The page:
You Can BETT on a Guest Post Happy Ending!

   
   
   
   
   

Hello, this is Alan Bell again. You may remember me from the "Help I haven't got an XO for BETT" post a few weeks ago. Well I can now report that this story has a happy ending.

olpc bett
BETT XO laptop crew

The day after the article appeared on OLPC News we got a call from Tomi Davis, of OLPC Nigeria. Roughly speaking the conversation went "Would you like to borrow some laptops?" to which we replied "Hell yeah!"

Pre-BETT Prep

We (Tomi, The Open Sourcerer and myself) arranged to meet up the night before the BETT show, the laptops were pre-production Beta 4 models with rather old software so we worked with Tomi to upgrade them using a hastily purchased USB stick from a dodgy looking local shop (cash only - no change - lets just call it twenty quid - no, you can't have a receipt).

After a little while we had five happy laptops meshed up and we were familiarizing ourselves with the activities on offer. Initially there was a problem with the keyboard mapping in the new image, the H and U keys were both mapped to "u". After a bit of head scratching (key maps are under /usr/share which didn't help) Tomi got some help and a patch from the developers and we were soon up and running.

The laptops had a Nigerian keyboard layout (which in no way resembles the Konyin keyboard) and Nigerian power supplies which (thanks to the colonial history of the British Empire) happen to be exactly the same as the 240V 3 pin British power supply. For demonstration purposes we had to rename the laptops, so we settled on naming them after countries where the OLPC foundation is working. Knowing our stand at BETT was quite small, and that it would be rude to take all of Tomi's toys away, we borrowed three, "Nigeria", "Thailand" and "Uruguay".

As we were going to be passing IKEA our wives had kindly provided us each with a long shopping list, so we amused the other late night wardrobe shoppers by tapping out tunes with TamTam and measuring the restaurant with the acoustic tape measure. I typed up my shopping list whilst munching meatballs and then used an XO in tablet configuration as we hunted down our assigned items of inexpensive Swedish style. Next day was BETT.

Never a BETT-er Reception

We got there at ridiculous o'clock in the morning with the bag of laptops and found the Open Forum Europe stand. We were just about to arrange a small wager on who would be first to spot a teacher wearing sandals and a tweed jacket with leather elbow patches when the first delegates started to arrive.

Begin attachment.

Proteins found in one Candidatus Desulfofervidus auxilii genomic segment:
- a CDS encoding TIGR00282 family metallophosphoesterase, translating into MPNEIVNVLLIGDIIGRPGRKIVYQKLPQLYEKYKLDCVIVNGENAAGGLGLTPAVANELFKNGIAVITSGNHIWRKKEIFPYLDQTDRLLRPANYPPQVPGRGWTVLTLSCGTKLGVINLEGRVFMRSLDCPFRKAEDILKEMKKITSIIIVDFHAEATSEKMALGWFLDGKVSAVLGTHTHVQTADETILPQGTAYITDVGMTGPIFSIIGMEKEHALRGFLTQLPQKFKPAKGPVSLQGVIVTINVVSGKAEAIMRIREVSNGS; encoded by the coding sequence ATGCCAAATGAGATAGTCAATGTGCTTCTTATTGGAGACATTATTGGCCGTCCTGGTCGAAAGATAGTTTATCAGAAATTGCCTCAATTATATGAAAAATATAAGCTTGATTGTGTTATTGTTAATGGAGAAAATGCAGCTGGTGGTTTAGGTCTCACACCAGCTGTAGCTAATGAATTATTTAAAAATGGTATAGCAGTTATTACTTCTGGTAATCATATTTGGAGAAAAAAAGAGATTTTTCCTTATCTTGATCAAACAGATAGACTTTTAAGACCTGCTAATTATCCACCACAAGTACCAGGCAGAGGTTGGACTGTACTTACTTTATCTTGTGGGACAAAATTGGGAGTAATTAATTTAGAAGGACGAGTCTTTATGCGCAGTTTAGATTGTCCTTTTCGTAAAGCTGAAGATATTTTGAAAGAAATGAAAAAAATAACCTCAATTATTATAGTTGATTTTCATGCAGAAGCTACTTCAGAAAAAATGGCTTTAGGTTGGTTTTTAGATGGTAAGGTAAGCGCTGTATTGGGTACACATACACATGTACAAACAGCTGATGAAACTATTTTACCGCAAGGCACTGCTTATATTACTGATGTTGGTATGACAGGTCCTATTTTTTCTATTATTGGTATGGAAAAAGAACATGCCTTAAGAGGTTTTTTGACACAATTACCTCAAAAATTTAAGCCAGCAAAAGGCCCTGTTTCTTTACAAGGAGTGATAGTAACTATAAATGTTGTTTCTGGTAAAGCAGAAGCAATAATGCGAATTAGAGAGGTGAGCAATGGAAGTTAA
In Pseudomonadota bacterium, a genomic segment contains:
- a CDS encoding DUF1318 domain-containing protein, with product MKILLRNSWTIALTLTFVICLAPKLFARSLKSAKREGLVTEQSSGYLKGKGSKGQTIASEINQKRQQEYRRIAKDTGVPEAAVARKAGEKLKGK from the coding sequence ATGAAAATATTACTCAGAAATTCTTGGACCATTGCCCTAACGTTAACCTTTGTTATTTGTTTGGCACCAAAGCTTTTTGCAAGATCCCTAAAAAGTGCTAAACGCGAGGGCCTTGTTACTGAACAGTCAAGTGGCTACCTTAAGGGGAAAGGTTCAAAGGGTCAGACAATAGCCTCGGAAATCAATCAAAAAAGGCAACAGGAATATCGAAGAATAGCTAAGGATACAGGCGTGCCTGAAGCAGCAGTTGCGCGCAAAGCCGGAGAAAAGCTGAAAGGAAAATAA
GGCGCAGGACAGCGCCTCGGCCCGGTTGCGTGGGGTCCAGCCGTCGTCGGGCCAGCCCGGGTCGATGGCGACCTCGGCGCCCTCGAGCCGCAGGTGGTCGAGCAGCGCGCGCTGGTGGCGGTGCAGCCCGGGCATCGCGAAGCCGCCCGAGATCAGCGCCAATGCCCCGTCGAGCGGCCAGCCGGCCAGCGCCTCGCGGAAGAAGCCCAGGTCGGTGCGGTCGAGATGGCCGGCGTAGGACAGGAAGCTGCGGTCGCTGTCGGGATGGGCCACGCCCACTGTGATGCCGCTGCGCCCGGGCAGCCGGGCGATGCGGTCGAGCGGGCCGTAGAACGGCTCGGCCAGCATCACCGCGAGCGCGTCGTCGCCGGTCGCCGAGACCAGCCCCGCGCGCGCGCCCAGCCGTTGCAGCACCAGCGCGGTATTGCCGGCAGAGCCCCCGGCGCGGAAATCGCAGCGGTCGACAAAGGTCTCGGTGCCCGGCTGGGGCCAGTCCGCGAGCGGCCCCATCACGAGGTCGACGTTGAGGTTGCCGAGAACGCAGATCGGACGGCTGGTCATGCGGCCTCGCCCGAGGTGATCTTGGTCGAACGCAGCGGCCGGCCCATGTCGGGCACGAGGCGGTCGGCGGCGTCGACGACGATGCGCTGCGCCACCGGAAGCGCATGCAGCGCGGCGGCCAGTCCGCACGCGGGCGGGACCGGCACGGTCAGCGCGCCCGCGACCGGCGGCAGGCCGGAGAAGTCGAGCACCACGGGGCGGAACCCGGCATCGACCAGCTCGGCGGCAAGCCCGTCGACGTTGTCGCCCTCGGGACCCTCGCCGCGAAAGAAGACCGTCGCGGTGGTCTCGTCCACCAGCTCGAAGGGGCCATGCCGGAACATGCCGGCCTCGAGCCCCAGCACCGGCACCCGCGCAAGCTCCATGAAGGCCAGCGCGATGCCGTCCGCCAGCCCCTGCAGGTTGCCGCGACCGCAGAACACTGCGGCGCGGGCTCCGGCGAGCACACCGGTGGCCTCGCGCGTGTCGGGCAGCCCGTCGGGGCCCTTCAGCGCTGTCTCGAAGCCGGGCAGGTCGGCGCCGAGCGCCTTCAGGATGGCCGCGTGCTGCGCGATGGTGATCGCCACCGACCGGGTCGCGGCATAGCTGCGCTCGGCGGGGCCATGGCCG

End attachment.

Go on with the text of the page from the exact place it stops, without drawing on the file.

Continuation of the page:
"Wow, is that really an OLPC laptop? I have just seen it on BBC breakfast news! That is so cool, can I hold it? really?"
As far as we know we were the only stand at Bett to get pre-show publicity on the BBC. In the afternoon Tomi joined us at the show and we were interviewed on camera by the show publicity people (no idea if it was broadcast anywhere, but it felt to us like our first TV appearance).

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Keyboards for the visually impaired

Everywhere we went at the show people spotted the XO and started talking to us:

"Wow, that is so cool, can I hold it? really? It was worth coming all the way to BETT just to see that".
I took one of the XO laptops on a grand tour of the show, taking in such delights as the Special Educational Needs zone where we tried the XO with some interesting peripherals like a chunky keyboard and a Braille reader. The XO does work with various assistive technologies, it is ready for use by the whole class including SEN students.

The RM stand was very big and impressive, they had lots of the Asus Eee PC laptops on display, I noticed that they were all locked down to the desks, it seems you just can't trust a room full of teachers! The XO stopped here for a cheeky photo, then I ran away.

One of the big news items at the show was the new report from Becta (the UK advisory body to the UK educational community) on Microsoft Vista and Office 2007. From reading the report it would seem that schools should welcome Office 2007 and it's OOXML file format with about as much enthusiasm as they welcome head lice. OOXML - as welcome in schools as a head lice infestation